Left 4 Dead has a setting, it’s a zombie apocalypse. It also has a story, that of a rag-tag group of survivors making their way Oregon Trail style across the nation looking for various safe zones. Now, you can put this story together without the dialogue of the characters, but you are doing yourself a huge disservice in doing so. The characters exchange dialogue lines through the entire game, and through them you get a sense of who the characters are, what they are doing, and what is going on in the missions. It’s sparse dialogue, but it adds immeasurable depth to the game. This leads to people wanting to play certain characters over other characters simply because they realize they identify more with one of the characters than another. For a game without any “story”, it sure does have a lot of story.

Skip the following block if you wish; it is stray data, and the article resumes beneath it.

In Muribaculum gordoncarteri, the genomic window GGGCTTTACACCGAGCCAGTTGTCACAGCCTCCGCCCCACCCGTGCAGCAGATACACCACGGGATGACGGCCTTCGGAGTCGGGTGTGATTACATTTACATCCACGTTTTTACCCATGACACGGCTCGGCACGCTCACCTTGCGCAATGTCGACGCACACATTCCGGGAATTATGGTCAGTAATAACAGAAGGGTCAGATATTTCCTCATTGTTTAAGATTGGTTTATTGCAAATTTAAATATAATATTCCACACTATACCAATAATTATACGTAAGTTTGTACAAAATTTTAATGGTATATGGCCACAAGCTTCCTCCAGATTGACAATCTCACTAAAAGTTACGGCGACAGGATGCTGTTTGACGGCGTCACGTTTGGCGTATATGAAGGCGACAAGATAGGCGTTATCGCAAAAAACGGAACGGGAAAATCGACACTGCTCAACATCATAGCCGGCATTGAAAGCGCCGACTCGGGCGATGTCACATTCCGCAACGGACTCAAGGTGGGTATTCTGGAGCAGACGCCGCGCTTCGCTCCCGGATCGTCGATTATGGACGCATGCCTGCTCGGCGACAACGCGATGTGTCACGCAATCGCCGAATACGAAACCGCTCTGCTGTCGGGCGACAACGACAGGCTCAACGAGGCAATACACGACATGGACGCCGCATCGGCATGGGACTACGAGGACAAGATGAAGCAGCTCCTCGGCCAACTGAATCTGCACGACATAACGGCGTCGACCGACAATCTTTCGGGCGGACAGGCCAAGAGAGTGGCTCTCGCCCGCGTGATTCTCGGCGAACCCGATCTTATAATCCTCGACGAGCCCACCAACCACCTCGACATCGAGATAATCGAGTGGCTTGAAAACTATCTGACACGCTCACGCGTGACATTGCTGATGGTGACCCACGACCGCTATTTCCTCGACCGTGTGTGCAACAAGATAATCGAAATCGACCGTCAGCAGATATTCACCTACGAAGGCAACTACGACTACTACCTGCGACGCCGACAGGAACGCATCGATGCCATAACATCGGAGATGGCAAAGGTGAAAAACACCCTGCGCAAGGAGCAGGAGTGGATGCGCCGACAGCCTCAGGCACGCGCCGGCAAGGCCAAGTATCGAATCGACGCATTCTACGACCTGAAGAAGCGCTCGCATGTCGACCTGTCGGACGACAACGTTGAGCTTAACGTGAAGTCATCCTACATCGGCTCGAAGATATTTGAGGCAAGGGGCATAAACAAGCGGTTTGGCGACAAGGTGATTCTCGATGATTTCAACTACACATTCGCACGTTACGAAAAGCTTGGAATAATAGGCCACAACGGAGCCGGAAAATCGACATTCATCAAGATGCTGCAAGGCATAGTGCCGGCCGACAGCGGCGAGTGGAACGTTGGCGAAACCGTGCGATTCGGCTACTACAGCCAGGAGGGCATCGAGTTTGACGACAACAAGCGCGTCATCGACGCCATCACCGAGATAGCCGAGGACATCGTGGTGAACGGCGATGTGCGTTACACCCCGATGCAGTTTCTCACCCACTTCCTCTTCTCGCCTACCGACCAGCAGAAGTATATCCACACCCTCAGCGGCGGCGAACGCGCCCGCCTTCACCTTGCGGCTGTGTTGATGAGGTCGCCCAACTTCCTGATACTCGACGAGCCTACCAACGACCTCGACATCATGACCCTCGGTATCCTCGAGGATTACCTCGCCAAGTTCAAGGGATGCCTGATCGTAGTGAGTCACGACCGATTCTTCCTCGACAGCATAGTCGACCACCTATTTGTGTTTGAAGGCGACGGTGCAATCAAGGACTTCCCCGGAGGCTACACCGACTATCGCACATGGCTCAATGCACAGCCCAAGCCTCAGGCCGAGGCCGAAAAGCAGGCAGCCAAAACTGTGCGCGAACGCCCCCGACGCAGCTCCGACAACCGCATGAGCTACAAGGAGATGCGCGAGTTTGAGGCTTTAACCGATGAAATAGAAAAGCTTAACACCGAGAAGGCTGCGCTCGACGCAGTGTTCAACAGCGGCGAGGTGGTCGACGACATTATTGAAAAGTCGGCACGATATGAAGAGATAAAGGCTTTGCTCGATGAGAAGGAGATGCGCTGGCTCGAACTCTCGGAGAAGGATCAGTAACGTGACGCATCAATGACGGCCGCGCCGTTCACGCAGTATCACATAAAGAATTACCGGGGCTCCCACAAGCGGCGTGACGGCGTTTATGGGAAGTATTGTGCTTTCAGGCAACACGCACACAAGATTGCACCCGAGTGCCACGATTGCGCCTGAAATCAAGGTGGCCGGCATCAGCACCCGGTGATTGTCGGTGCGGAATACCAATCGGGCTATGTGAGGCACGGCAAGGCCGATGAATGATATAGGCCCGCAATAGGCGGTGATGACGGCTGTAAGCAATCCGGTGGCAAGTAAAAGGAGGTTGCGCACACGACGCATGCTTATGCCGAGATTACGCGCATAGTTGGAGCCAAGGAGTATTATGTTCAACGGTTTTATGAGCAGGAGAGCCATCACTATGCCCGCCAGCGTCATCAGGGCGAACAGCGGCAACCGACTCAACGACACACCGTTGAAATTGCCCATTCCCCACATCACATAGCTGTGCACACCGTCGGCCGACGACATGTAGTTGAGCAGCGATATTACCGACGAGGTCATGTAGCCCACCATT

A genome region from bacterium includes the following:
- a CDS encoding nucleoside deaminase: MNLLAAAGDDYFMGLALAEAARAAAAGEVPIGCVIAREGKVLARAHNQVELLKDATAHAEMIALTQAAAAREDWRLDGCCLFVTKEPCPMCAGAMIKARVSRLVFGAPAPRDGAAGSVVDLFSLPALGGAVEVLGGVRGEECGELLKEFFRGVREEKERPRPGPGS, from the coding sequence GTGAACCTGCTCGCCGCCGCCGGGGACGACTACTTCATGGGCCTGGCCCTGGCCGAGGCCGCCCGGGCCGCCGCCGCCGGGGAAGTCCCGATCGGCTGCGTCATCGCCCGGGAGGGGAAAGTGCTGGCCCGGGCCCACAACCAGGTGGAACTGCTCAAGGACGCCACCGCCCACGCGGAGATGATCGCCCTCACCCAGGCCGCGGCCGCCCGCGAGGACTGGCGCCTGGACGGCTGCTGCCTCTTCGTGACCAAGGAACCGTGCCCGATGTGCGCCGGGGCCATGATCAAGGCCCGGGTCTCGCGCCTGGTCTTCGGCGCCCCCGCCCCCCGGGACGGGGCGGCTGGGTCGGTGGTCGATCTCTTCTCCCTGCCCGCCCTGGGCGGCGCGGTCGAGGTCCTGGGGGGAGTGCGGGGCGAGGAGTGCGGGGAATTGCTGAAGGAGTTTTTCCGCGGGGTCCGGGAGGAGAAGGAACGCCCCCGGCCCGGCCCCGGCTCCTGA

There can be no doubt that Portal has a story, but think back to when the game was first released. The setting is obvious, it’s the labs of Aperture Science. The story is told through the commentary of GladOS, and the graffiti on the walls. There is very little else in the way of story in that game, and that doesn’t detract from it. In fact, it’s a large part of the game’s success. People became invested in Chell, GladOS and the little world that was created because of the way the story was told. Why? It was because of the storytelling method, as crazy as that seems. Game play and innovation go a long way, but it was the storytelling that got people hooked. I love solving puzzles more than the next guy (probably), but it’s the dialogue and setting that made the game.